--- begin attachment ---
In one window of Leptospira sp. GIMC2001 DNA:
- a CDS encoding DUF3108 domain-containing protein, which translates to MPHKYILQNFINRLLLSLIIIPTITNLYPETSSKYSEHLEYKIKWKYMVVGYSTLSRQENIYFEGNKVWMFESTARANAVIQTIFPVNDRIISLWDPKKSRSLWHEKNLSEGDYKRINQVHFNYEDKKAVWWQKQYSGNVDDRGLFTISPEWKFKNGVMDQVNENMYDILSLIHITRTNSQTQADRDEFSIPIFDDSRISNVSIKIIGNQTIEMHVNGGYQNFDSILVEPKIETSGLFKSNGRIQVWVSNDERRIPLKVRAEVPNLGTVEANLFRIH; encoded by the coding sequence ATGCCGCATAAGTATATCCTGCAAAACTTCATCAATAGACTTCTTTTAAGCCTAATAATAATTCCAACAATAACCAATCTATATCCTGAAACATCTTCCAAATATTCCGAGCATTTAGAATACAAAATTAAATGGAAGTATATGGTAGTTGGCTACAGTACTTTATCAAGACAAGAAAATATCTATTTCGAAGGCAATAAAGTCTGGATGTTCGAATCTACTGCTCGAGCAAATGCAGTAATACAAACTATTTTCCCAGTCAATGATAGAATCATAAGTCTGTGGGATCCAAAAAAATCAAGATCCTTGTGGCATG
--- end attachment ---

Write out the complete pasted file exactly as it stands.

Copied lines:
In one window of Leptospira sp. GIMC2001 DNA:
- a CDS encoding DUF3108 domain-containing protein, which translates to MPHKYILQNFINRLLLSLIIIPTITNLYPETSSKYSEHLEYKIKWKYMVVGYSTLSRQENIYFEGNKVWMFESTARANAVIQTIFPVNDRIISLWDPKKSRSLWHEKNLSEGDYKRINQVHFNYEDKKAVWWQKQYSGNVDDRGLFTISPEWKFKNGVMDQVNENMYDILSLIHITRTNSQTQADRDEFSIPIFDDSRISNVSIKIIGNQTIEMHVNGGYQNFDSILVEPKIETSGLFKSNGRIQVWVSNDERRIPLKVRAEVPNLGTVEANLFRIH; encoded by the coding sequence ATGCCGCATAAGTATATCCTGCAAAACTTCATCAATAGACTTCTTTTAAGCCTAATAATAATTCCAACAATAACCAATCTATATCCTGAAACATCTTCCAAATATTCCGAGCATTTAGAATACAAAATTAAATGGAAGTATATGGTAGTTGGCTACAGTACTTTATCAAGACAAGAAAATATCTATTTCGAAGGCAATAAAGTCTGGATGTTCGAATCTACTGCTCGAGCAAATGCAGTAATACAAACTATTTTCCCAGTCAATGATAGAATCATAAGTCTGTGGGATCCAAAAAAATCAAGATCCTTGTGGCATG